Oral Annual Conference of the Genetics Society of Australasia with the NZ Society for Biochemistry & Molecular Biology

Using the mouse model to understand the interplay between genetic susceptibility and idiopathic scoliosis progression during puberty. (692)

Megan Wilson 1 , Jeremy McCallum-Loudaec 1 , Kathleen Sircombe 1 , Carol A Wise 2
  1. Anatomy, University of Otago, Dunedin, OTAGO, New Zealand
  2. Texas Scottish Rite Hospital for Children, Dallas, Texas, USA

Scoliosis, the most common type of spine deformity in children, occurs in around 1-3% of the population worldwide and 90% of those patients that develop a severe curvature are female. The most common form of scoliosis is adolescence idiopathic scoliosis (AIS), which occurs in otherwise healthy children with no obvious structural problems with the spine. The biological origin of AIS is poorly understood. We will use mouse models to understand AIS pathogenesis at the molecular and cellular level.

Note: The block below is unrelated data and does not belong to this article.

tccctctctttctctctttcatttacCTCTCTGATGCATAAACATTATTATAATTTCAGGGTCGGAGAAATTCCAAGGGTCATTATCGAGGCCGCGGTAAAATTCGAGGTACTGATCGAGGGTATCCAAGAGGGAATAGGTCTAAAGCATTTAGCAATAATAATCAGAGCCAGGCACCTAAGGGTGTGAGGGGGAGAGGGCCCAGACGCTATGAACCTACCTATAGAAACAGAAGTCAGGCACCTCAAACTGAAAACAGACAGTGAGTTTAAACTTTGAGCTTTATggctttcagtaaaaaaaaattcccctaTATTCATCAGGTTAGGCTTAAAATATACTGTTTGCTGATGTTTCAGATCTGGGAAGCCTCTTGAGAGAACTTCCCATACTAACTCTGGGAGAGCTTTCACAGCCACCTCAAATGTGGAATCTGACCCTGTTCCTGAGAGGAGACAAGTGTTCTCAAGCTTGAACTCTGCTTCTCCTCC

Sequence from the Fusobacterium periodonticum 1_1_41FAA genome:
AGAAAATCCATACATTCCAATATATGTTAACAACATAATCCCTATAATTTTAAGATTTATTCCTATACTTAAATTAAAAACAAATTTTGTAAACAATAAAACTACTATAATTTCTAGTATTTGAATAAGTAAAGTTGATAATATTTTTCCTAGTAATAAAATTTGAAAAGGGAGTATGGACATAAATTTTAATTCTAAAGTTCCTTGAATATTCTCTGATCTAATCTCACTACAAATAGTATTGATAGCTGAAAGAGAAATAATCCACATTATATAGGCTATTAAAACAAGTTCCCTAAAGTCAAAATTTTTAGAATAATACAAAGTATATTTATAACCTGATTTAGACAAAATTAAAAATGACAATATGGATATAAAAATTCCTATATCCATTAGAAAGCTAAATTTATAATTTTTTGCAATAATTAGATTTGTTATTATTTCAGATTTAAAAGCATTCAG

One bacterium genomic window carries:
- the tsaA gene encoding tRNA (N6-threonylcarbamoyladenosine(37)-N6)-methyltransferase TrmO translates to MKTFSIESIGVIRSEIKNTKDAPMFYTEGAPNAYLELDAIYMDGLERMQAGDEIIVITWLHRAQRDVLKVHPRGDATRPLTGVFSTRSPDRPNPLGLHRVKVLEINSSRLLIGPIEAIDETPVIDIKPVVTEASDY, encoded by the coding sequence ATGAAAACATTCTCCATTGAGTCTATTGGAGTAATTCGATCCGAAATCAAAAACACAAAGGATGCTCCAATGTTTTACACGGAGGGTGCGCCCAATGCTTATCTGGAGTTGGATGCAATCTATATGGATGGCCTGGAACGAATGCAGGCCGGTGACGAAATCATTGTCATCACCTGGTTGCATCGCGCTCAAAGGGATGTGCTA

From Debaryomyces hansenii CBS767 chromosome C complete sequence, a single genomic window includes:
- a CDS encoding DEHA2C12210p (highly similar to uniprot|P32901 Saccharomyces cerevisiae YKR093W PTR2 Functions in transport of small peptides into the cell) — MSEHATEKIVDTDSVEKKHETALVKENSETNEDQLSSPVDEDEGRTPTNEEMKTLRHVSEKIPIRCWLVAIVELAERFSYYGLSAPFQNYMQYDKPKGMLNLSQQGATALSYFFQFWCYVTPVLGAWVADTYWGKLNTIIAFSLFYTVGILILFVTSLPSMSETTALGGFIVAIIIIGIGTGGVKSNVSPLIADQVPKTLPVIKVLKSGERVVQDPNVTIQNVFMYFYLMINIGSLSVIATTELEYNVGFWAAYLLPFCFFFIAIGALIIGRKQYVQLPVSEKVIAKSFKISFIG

Many AIS-associated single nucleotide polymorphism (SNP) regions identified in previous GWAS studies are located within non-coding sequences near the Lbx1 gene. Lbx1 is an evolutionally conserved transcription factor essential for normal embryonic development, with roles in muscle development and the specification of dorsal spinal cord somatosensory interneurons. We investigated the function of Lbx1 by determining the direct targets of Lbx1 in the developing mouse spine, using chromatin-immunoprecipitation followed by sequencing (ChIP-seq). Over 2000 potential direct targets for Lbx1 were identified and are currently being validated using a CRISPR-CAS9 Lbx1 deletion mouse line. Gene ontology analysis revealed significant enrichment for genes involved in neurogenesis, axon guidance and cell migration consistent with a role for Lbx1 in determining neuronal cell fate in the spinal cord. Lbx1 target genes include several other genes previously linked to AIS, suggesting molecular pathways that may lead to AIS susceptibility.